Say hi to that girl who smiles a lot. You don’t know it yet, but she’s your best friend. You won’t remember exactly how it happened—it’ll come about through some odd combination of bible studies and chemistry classes—but you’ll be glad Becky’s got your back.

Don’t be afraid to say no. You know that scene in 27 Dresses when James Marsden and Katherine Heigl are talking about this? Don’t be Katherine Heigl. There will be a few late-night talks over tea during your sophomore year (yes, this does mean you won’t be in bed until almost 3 am. You will survive. And yes, you will still wake up before 8 on those days), and they will be totally awesome, but don’t forget that you really do need your sleep. If that means missing out on the occasional event, that’s okay. Your friends won’t stop hanging out with you because you said you couldn’t make it to their BYO. I promise.

And hey: it’s going to be hard. There will be many Sunday nights (especially that first year) when you stop by the house after church and cry to your parents because you are so stressed and so tired and all you want to do is sleep—just hang in there, doll. There’s going to be a lot of laughter, too, and you’re going to head out of your first year of college into the wonderful place that is Greystone—

But I’m getting ahead of myself. Just make sure to e-mail Sandi about that camp she used to work at, okay? You’re going to make some of your dearest friends there, and it’s going to love you well. You’re going to love it well.

Study hard. Bake for your friends. Have them over for tea. Read in the sunshine once April rolls around. Go on road trips for spring break. (You’ll do this twice, and each time will give you awesome time with friends and some absolutely amazing stories.) Listen when Elise tells you to pray for someone, because that someone might just become one of your best friends. And make sure to apply for that office job your sophomore year—your friendship with Taylor depends on it, and she’s going to be important.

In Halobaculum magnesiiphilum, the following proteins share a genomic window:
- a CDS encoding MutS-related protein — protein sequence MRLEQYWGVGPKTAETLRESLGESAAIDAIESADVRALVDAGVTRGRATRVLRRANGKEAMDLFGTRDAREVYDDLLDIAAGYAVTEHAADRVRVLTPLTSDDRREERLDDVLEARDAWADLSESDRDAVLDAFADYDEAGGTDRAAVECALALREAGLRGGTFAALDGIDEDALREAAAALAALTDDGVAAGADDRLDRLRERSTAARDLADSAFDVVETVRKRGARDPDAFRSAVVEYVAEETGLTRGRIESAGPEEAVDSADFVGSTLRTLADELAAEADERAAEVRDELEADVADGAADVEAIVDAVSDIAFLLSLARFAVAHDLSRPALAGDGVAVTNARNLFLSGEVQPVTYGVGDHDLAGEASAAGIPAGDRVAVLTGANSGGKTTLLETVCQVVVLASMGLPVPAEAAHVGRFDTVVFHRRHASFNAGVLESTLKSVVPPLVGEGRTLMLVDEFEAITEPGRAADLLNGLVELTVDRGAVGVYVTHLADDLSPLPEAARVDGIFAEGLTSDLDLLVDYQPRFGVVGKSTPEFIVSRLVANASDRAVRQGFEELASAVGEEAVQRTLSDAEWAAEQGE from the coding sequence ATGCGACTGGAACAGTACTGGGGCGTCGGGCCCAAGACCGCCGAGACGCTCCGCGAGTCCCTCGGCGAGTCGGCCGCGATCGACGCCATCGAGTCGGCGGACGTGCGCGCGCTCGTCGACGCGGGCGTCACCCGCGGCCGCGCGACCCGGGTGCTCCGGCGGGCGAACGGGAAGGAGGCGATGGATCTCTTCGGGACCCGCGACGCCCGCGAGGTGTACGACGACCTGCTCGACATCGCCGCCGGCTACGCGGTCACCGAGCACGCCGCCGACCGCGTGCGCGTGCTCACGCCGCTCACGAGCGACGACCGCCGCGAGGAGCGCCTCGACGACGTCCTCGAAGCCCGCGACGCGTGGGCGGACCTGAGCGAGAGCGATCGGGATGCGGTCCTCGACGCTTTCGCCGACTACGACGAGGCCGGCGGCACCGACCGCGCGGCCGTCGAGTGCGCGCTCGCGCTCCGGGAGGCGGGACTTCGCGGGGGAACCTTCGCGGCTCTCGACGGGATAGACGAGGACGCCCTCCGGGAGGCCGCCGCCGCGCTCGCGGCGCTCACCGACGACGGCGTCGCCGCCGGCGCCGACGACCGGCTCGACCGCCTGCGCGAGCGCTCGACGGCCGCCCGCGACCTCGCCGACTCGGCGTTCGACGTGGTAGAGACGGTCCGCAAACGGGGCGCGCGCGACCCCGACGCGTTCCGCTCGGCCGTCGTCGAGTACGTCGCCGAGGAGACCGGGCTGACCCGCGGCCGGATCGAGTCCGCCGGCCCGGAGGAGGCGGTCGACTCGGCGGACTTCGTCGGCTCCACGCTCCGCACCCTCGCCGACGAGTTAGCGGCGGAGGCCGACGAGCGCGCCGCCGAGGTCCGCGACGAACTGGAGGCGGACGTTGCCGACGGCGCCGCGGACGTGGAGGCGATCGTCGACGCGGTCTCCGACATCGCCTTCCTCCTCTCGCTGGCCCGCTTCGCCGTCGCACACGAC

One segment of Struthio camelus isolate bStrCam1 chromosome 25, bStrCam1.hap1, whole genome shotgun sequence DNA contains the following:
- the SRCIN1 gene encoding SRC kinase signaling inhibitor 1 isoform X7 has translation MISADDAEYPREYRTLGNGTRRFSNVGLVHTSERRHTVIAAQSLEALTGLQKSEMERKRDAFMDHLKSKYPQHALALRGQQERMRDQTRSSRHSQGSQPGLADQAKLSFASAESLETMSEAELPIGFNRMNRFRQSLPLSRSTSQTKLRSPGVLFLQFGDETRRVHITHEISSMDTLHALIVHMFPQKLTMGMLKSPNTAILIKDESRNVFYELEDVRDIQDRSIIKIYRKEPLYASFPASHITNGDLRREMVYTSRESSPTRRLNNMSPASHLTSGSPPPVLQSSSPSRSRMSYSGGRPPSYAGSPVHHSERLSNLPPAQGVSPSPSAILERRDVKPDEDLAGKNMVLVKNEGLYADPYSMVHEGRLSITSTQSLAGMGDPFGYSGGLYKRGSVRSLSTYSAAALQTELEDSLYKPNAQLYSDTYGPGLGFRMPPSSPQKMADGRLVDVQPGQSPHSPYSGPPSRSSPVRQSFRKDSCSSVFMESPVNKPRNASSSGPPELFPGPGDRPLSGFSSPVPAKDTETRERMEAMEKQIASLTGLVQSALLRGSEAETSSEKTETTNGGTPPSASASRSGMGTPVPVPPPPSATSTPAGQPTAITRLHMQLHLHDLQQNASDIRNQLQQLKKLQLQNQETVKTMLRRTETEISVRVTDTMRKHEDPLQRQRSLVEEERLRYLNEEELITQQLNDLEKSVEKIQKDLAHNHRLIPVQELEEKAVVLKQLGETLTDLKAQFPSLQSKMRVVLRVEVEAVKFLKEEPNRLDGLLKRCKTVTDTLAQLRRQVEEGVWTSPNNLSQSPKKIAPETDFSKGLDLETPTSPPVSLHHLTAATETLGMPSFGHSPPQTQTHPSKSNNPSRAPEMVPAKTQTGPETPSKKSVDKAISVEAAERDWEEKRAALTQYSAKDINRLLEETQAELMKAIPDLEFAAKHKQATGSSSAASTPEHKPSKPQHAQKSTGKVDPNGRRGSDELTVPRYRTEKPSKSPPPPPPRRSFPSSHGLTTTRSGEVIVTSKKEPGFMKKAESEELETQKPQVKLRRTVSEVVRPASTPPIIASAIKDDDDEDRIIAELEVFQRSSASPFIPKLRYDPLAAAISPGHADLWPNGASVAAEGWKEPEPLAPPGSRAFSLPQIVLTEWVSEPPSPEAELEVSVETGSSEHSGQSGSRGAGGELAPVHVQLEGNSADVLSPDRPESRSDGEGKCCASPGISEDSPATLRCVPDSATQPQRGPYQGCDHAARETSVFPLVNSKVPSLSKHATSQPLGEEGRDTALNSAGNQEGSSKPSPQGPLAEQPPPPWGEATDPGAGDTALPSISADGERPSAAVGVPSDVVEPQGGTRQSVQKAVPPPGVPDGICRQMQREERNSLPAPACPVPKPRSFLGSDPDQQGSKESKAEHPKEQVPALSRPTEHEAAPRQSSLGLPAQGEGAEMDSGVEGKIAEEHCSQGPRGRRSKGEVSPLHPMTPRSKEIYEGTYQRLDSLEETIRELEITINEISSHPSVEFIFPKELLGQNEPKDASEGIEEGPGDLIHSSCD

Keep writing, keep praying, don’t give up on those dreams of studying abroad, and keep hanging out with your siblings. In four years, they’re going to be much cooler than you could ever be. Don’t worry, they’ll still love you (even if you’re still bossy and fall asleep before 2013’s Sibling Sleepover can even start because you’re so jet lagged from your semester in Dublin. They’re awesome like that).

Don’t freak out too much about graduation. It’s just another step in your life. A big one, yes, but a single step nevertheless. You’ll find a job (I think. I hope. I’ll get back to you on that in a few weeks). Give yourself some space to breathe. Take an evening off to walk around the city, read a book for fun, write a thank you note, or have lengthy heart-to-hearts with those awesome roommates I mentioned. It’s college, and it’s going to fly by. Enjoy it for me, okay?

I know I have.

All my love,
Nearing Twenty-Two

P.S. Don’t let mom talk you into getting rid of that ridiculous red t-shirt from eighth grade, okay? The letters will be rather faded, and it will drive her crazy that you still have the thing, but seeing it will always make you smile.

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One thought on “a note to days gone by

  1. Pingback: “I have to know–what are you reading?” | the facts and the fictitious